Japan is a country that's 75 per cent mountains, which makes construction more than a little tricky. One architect's solution? Build homes into the mountains — then rent them out. Tenants then score natural geothermal insulation in an abode that's downright Seussian.
This cosy, seven-unit residential complex is nestled at (and into) the foot of Mineyama Mountain in Takamatsu, Kagawa prefecture, in southern Japan. The great thing about sticking buildings directly into mountains is that internal temps are controlled geothermally, since the building is almost completely surrounded by earth. While this yields a base temperature of around 15C, heating and cooling tubes are buried below. They feed fresh air from an air tower atop the slope and to the individual units, cooling and heating to optimal temperatures.
Real Estate Japan describes an additional "insulating layer of air between the inner wall, as well as the ceiling and floors, which prevents heat movement by convection, similar to the way a thermos bottle works" too.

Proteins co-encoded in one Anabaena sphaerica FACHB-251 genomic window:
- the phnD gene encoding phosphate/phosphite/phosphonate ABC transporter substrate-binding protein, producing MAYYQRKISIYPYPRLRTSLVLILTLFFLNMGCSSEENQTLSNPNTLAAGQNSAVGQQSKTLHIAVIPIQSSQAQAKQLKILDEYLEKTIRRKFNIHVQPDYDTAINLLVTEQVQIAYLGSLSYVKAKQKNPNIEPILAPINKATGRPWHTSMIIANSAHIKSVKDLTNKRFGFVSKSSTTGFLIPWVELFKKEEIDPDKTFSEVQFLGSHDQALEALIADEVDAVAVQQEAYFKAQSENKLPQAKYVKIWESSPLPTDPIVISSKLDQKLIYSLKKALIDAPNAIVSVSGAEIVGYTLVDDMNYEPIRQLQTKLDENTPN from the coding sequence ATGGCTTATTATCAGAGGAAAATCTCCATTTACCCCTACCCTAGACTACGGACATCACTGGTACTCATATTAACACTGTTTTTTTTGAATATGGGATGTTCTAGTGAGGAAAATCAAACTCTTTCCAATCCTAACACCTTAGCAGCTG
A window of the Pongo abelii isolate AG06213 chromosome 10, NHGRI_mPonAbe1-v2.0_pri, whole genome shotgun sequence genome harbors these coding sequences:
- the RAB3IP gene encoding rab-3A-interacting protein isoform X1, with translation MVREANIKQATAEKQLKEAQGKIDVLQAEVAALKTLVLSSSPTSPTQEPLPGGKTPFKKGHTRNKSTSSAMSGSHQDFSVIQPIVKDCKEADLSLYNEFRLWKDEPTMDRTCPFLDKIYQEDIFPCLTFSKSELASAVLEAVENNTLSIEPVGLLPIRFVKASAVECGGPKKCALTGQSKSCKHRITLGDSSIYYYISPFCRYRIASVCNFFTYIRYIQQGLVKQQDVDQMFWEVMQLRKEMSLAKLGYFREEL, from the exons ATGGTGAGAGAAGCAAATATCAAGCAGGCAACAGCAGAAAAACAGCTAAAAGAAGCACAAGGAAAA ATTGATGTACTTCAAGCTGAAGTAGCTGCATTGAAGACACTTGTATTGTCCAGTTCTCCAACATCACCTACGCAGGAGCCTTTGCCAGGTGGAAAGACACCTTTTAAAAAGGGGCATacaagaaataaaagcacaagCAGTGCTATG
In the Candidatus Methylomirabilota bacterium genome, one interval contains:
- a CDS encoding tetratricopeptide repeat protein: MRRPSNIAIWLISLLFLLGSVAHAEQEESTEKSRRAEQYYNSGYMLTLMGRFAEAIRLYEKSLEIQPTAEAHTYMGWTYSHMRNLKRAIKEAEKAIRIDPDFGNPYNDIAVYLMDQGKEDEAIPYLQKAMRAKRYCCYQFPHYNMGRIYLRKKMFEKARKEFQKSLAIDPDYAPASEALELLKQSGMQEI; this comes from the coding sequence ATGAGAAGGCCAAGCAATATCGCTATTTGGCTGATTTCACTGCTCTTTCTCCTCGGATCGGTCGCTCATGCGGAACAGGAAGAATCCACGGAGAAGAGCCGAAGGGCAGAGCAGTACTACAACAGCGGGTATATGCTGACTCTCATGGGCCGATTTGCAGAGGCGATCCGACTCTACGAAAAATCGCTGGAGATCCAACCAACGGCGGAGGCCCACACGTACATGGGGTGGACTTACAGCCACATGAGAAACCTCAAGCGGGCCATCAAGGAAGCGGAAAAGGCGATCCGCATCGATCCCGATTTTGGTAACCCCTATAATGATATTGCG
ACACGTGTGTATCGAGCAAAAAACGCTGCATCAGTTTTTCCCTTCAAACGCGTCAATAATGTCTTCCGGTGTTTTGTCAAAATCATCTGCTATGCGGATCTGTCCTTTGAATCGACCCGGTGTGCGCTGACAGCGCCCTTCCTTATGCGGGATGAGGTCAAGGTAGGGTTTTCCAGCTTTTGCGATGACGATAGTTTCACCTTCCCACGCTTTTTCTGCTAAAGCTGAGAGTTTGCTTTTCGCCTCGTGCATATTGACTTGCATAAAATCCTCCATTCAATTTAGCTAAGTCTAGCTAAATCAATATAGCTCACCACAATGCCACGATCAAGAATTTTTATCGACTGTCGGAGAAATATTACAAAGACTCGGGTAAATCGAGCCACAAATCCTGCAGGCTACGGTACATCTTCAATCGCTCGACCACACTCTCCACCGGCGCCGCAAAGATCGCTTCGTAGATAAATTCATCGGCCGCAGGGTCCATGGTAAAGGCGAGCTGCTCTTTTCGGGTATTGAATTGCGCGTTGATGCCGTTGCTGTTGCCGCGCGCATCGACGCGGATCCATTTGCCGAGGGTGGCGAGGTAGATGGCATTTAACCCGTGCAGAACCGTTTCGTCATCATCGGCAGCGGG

The Shire-like complex, designed by architect Keita Nagata, is called Miyawaki Gurindo. It took two-and-a-half years to finish, and totals five storeys. Each unit's roof serves as the garden for the unit the next floor up. Nagata cut construction costs by building into the slope and adapting to its natural shape, rather than levelling the site and tacking on a retaining wall.
You're probably thinking: What about earthquakes? Well, Miyawaki Gurido's made of steel-reinforced concrete. Real Estate Japan writes that it's "generally considered the safest material for minimising earthquake damage." Unit sizes range from around 30 square metres to around 74 square metres. Rent for the smaller units is 66,000 yen (around $730) and the bigger ones are going for 135,000 yen (about $1500).
Check out more buildings that get up close and personal with the good Earth here.
Picture: Global Center